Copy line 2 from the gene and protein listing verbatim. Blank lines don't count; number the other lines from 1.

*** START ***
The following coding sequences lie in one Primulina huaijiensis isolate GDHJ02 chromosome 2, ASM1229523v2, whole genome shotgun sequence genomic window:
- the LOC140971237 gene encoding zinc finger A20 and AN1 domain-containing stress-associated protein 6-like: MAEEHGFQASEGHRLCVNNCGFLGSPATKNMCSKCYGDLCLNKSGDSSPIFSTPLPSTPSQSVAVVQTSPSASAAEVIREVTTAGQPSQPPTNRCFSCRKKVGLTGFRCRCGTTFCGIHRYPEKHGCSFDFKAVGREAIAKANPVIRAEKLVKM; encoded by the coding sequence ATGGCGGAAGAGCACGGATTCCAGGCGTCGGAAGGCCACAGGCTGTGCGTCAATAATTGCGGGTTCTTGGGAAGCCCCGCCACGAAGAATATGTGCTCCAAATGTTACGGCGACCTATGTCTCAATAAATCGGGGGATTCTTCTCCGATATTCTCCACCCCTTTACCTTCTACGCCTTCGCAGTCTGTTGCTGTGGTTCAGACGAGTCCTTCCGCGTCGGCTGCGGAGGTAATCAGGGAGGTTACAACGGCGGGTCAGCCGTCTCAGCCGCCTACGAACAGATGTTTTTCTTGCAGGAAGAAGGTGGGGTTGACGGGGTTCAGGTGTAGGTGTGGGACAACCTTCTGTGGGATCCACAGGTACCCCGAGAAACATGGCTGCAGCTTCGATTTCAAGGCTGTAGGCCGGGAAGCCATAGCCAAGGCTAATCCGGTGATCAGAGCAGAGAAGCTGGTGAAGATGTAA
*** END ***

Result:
- the LOC140971237 gene encoding zinc finger A20 and AN1 domain-containing stress-associated protein 6-like: MAEEHGFQASEGHRLCVNNCGFLGSPATKNMCSKCYGDLCLNKSGDSSPIFSTPLPSTPSQSVAVVQTSPSASAAEVIREVTTAGQPSQPPTNRCFSCRKKVGLTGFRCRCGTTFCGIHRYPEKHGCSFDFKAVGREAIAKANPVIRAEKLVKM; encoded by the coding sequence ATGGCGGAAGAGCACGGATTCCAGGCGTCGGAAGGCCACAGGCTGTGCGTCAATAATTGCGGGTTCTTGGGAAGCCCCGCCACGAAGAATATGTGCTCCAAATGTTACGGCGACCTATGTCTCAATAAATCGGGGGATTCTTCTCCGATATTCTCCACCCCTTTACCTTCTACGCCTTCGCAGTCTGTTGCTGTGGTTCAGACGAGTCCTTCCGCGTCGGCTGCGGAGGTAATCAGGGAGGTTACAACGGCGGGTCAGCCGTCTCAGCCGCCTACGAACAGATGTTTTTCTTGCAGGAAGAAGGTGGGGTTGACGGGGTTCAGGTGTAGGTGTGGGACAACCTTCTGTGGGATCCACAGGTACCCCGAGAAACATGGCTGCAGCTTCGATTTCAAGGCTGTAGGCCGGGAAGCCATAGCCAAGGCTAATCCGGTGATCAGAGCAGAGAAGCTGGTGAAGATGTAA